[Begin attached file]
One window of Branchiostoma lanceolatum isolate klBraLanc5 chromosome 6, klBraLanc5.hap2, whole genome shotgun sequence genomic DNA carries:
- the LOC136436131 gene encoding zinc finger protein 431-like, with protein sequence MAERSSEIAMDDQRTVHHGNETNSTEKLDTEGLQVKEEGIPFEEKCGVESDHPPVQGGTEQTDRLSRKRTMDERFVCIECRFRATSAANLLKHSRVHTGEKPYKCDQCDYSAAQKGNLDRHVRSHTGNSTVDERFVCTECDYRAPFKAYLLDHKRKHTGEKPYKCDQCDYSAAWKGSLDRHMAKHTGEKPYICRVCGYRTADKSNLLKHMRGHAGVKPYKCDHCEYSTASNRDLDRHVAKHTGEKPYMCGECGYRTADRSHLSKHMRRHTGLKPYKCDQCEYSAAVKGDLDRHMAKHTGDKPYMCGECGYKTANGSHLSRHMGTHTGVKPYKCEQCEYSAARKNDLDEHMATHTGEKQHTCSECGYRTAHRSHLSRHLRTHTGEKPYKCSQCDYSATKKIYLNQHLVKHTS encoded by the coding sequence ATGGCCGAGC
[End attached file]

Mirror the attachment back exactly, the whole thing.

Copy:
One window of Branchiostoma lanceolatum isolate klBraLanc5 chromosome 6, klBraLanc5.hap2, whole genome shotgun sequence genomic DNA carries:
- the LOC136436131 gene encoding zinc finger protein 431-like, with protein sequence MAERSSEIAMDDQRTVHHGNETNSTEKLDTEGLQVKEEGIPFEEKCGVESDHPPVQGGTEQTDRLSRKRTMDERFVCIECRFRATSAANLLKHSRVHTGEKPYKCDQCDYSAAQKGNLDRHVRSHTGNSTVDERFVCTECDYRAPFKAYLLDHKRKHTGEKPYKCDQCDYSAAWKGSLDRHMAKHTGEKPYICRVCGYRTADKSNLLKHMRGHAGVKPYKCDHCEYSTASNRDLDRHVAKHTGEKPYMCGECGYRTADRSHLSKHMRRHTGLKPYKCDQCEYSAAVKGDLDRHMAKHTGDKPYMCGECGYKTANGSHLSRHMGTHTGVKPYKCEQCEYSAARKNDLDEHMATHTGEKQHTCSECGYRTAHRSHLSRHLRTHTGEKPYKCSQCDYSATKKIYLNQHLVKHTS encoded by the coding sequence ATGGCCGAGC